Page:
Where does this early immersive aspect that both of us utilized as DMs derive from? Well it starts many places in life, when one is spooked as a child by “those shadows in the room,” or when one is reading a scary bit in a story, or when being affected by scenes from a movie. Both Gary and I were big Alfred Hitchcock fans and Hitchcock was the master of suspense and, due to that, of anxiety.

Both Gary and I immediately recognized, and separated, the game parts from the immersive world, the latter which we concentrated on. Itʼs Fantasy after all; and one doesn’t summon fantastic moods by having PCs strolling down dungeon corridors as if they are doing a Sunday walk in the park. This idea had been re-initiated when this new, immersive medium had been made known to us by Arneson in 1972. It was just a matter of using staged, verbal elements (as in film or story) for making striking (and well-timed) visual impressions upon the playersʼ minds. Gary and I never let up on our players in this regard; and that included when DMing one another.

This particular encounter occurred very early in the 1st level of my castle. From that point forward Garyʼs usual daredevil approach became much more restrained. I had earned a respect (for me and the environ) by placing doubt in his mind: not everything could be assumed to be what it first appeared to be. So the Gygax and Kuntz credo was: Always keep your players guessing; and the best way that is accomplished is to always keep them at the edge of doubt through rising and falling anxiety.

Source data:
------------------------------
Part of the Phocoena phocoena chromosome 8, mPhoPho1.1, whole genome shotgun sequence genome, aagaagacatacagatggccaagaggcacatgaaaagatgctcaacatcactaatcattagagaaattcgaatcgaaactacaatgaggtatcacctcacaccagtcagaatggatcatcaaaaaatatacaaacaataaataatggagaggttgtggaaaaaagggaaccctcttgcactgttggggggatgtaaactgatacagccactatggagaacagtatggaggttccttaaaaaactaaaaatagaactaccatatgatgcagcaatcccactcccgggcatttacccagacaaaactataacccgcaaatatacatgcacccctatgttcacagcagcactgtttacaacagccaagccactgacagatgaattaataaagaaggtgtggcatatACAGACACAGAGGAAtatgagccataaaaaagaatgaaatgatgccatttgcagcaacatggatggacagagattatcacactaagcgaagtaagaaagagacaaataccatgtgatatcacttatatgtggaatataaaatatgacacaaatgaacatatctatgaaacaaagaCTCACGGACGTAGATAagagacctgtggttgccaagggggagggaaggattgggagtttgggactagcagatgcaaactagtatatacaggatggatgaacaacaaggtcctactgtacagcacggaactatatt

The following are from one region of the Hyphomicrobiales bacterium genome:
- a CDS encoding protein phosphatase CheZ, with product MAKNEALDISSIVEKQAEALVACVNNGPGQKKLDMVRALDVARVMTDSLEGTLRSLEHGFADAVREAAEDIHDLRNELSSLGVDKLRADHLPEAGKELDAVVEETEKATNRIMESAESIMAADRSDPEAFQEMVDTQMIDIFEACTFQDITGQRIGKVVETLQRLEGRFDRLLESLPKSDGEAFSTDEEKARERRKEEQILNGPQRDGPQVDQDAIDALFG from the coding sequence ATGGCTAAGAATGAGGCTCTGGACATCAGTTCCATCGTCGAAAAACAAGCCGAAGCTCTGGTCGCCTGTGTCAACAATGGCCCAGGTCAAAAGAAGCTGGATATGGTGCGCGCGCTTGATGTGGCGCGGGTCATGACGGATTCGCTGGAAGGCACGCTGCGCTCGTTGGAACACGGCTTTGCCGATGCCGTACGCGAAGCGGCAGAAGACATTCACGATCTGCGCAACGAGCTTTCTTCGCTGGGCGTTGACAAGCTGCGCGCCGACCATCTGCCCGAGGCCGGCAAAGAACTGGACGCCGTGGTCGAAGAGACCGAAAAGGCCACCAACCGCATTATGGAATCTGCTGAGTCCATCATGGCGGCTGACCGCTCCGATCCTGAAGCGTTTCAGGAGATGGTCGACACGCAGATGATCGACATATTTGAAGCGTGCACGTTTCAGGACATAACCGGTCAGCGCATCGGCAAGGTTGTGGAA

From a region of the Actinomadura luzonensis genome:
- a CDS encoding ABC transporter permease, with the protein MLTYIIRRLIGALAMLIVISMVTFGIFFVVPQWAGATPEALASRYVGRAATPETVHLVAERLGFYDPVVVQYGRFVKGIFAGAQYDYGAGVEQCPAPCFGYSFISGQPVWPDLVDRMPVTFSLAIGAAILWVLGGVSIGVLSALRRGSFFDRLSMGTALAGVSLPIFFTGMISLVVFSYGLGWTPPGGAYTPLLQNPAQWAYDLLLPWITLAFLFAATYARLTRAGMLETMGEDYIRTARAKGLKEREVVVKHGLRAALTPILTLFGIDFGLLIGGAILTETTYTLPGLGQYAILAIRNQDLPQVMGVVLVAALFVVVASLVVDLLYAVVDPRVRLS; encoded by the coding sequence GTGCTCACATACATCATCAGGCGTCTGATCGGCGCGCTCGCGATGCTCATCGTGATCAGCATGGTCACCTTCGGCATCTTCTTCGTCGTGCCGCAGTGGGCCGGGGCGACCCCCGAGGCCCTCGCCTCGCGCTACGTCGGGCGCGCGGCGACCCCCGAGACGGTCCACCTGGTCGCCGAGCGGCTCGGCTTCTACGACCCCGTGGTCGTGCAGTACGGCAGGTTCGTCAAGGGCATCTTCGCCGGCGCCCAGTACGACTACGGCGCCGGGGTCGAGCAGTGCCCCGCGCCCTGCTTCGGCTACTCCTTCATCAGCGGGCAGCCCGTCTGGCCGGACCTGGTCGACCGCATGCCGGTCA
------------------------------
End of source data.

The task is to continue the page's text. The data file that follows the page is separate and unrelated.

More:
#4 EB Castle final web:notice.jpg


Consider my last (for now) commentary on this strategy that Gary and I held as a sacred rule of thumb (all of which I fully expand upon in forthcoming works):

Imagine: You’re in this foreign environment with decrepit rooms, cobwebbed walls and uneven and stained floors, and wherein the smell of decay and other foreign scents are constantly assailing you; where noises are at times close and closing or far-away and receding, with both instances offset by periods of eerie silence; then a pitter patter of something scurrying; then a wretched squeal, more silence, and then a gust of wind filled with the stench of ages that blows out your torch... And so it goes. We can either work particles such as these into the adventure and achieve immersion or ignore them as inconsequential and continue in game mode to the “next door or room.” One route leads to Fantasy plus a die roll, while the other leads only to the latter.